Movies can be recorded by the Finepix A500. The maximum resolution is 320 x 240 and the maximum frame speed is 10 frames per second. Recording time is limited to one minute when the resolution is set to 320 x 240. This increases to four minutes when the resolution is reduced to 160 x 120. Zoom is not available while a movie is being recorded, but you can zoom in before you start recording. Sound is not available either.

Fuji supplies all the necessary cables and software to connect the Finepix A500 to a printer, computer and PictBridge compatible printer.

Ease of Use

Ease of use is the key attraction of the Finepix A500. When it comes to features there simply are not enough to confuse you. The menu system is very easy indeed to get to grips with and there are also only a very small number of buttons and controls on the camera that you need to get to know. The term point and shoot camera could have been invented with this camera in mind.


You can pick up a Fuji Finepix A500 for around £105. This compares to around £125 for a Sony DSC S600, £115 for a Panasonic DMC LS2 and £105 for a Canon Powershot A430.

Although the Finepix A500 is a fairly cheap digital camera when compared to the majority of models I do not think it offers great value for money. Cameras such as the Canon Powershot A430 and Sony DSC S600 produce much better picture quality for around the same price.


All in all this is a fairly standard looking digital camera. It has a typical rectangular body and is a shiny silver colour. Compared with other similar cameras I thought the build quality was quite good.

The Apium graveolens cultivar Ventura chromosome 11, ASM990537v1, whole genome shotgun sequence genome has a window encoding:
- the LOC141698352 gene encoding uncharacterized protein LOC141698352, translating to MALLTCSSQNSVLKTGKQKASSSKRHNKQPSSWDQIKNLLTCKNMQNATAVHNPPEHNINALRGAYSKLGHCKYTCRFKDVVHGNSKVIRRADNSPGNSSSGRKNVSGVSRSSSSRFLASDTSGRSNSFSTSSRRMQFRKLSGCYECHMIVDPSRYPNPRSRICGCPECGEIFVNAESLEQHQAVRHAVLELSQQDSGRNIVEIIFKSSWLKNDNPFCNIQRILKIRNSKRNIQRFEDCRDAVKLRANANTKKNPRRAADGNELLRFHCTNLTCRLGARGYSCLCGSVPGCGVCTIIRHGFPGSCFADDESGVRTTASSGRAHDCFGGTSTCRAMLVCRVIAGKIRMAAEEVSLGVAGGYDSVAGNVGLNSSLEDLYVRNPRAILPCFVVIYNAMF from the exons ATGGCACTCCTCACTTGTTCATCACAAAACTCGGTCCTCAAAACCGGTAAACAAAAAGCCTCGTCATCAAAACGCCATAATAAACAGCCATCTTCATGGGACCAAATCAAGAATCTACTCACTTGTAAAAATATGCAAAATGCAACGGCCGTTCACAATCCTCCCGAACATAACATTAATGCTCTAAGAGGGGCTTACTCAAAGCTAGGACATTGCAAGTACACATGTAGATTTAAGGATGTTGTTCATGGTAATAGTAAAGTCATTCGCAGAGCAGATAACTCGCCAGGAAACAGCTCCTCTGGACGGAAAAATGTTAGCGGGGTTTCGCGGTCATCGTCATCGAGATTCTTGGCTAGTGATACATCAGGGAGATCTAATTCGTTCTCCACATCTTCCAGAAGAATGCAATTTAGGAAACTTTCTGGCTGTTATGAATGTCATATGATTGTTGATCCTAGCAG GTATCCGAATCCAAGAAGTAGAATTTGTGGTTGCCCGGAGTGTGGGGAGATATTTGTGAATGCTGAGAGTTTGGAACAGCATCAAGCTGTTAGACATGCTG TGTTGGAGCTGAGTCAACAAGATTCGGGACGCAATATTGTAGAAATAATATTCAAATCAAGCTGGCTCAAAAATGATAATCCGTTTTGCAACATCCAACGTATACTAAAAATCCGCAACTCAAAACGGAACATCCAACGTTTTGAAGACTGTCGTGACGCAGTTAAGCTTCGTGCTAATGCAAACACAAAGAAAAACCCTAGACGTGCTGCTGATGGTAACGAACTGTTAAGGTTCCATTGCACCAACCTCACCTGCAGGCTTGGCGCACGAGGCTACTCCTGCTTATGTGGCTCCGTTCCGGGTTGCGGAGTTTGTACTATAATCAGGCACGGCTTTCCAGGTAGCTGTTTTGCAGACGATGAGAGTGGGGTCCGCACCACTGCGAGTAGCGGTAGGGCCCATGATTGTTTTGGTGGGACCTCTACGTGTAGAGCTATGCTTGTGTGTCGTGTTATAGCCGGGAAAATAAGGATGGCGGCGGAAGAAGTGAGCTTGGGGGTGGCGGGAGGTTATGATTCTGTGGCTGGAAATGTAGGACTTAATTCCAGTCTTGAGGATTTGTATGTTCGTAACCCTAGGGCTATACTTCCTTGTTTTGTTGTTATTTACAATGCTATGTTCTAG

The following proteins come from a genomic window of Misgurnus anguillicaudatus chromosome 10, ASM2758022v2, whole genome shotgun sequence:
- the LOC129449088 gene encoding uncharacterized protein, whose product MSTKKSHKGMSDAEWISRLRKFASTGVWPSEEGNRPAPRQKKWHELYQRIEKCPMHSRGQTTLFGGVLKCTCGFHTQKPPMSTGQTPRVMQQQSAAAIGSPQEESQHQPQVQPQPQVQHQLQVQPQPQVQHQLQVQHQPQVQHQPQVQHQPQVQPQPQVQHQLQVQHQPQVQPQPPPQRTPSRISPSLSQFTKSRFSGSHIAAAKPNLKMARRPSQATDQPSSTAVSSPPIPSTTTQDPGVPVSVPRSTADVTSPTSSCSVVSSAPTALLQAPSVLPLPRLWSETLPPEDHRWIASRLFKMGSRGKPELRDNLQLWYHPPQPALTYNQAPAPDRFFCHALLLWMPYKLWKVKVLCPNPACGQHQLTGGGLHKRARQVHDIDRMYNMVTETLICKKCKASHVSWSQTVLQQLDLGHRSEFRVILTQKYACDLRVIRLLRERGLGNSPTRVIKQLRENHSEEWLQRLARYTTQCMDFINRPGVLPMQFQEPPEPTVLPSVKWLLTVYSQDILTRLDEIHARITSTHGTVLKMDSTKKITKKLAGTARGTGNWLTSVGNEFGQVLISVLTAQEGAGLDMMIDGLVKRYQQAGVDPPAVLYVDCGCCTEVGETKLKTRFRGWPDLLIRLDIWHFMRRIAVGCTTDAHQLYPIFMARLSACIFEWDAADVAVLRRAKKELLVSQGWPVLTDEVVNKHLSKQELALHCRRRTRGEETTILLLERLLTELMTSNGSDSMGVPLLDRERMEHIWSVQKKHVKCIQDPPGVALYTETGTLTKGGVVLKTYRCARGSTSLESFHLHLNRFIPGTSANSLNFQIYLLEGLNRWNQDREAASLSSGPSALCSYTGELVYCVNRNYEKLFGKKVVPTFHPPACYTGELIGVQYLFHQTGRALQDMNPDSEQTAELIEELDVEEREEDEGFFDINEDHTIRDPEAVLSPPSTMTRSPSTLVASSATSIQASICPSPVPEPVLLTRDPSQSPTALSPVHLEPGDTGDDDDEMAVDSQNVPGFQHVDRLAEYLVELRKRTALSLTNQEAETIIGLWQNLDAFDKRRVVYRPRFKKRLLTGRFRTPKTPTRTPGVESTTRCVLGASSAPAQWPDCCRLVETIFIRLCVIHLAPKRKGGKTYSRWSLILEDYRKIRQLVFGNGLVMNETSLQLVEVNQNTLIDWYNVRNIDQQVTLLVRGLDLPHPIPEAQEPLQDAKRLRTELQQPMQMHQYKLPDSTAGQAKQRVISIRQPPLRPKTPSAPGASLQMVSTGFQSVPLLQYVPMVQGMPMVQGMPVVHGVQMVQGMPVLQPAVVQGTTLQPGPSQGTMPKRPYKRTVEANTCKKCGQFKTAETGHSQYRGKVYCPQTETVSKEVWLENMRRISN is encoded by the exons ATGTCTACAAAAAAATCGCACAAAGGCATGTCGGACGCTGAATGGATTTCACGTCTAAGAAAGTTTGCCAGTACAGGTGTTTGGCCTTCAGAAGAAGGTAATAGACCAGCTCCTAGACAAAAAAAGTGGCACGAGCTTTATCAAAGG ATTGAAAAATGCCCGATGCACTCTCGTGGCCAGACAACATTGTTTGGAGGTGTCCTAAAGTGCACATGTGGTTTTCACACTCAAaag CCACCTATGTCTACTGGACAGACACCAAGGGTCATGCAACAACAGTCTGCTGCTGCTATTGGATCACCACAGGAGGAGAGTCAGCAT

It has dimensions of 93 x 60 x 27.5mm and weighs in at 140g.

Batteries and Memory Cards

The camera runs on two AA batteries. A couple of alkaline ones are supplied with the camera as standard. If you are planning to use your camera on a regular basis it is likely to prove worthwhile to pick up some rechargeable batteries.

Fuji have built 12mb of memory into the Finepix A500. I was able to take just 9 photos before the memory was full. Therefore you will need to buy a high capacity memory card to go with the camera. The camera is compatible with xD Picture Cards.

Click here to save money on xD cards.

Points I like:

Ease of use

Where it is not so hot:

Picture quality
Shutter lag
Very basic movie mode


A polite way of describing the Fuji Finepix A500 is cheap and cheerful. It is a very simple camera and very easy to use. The problem is its picture quality. This is well down even compared to other cameras in this price range. Long shutter lag times are also a big turn off.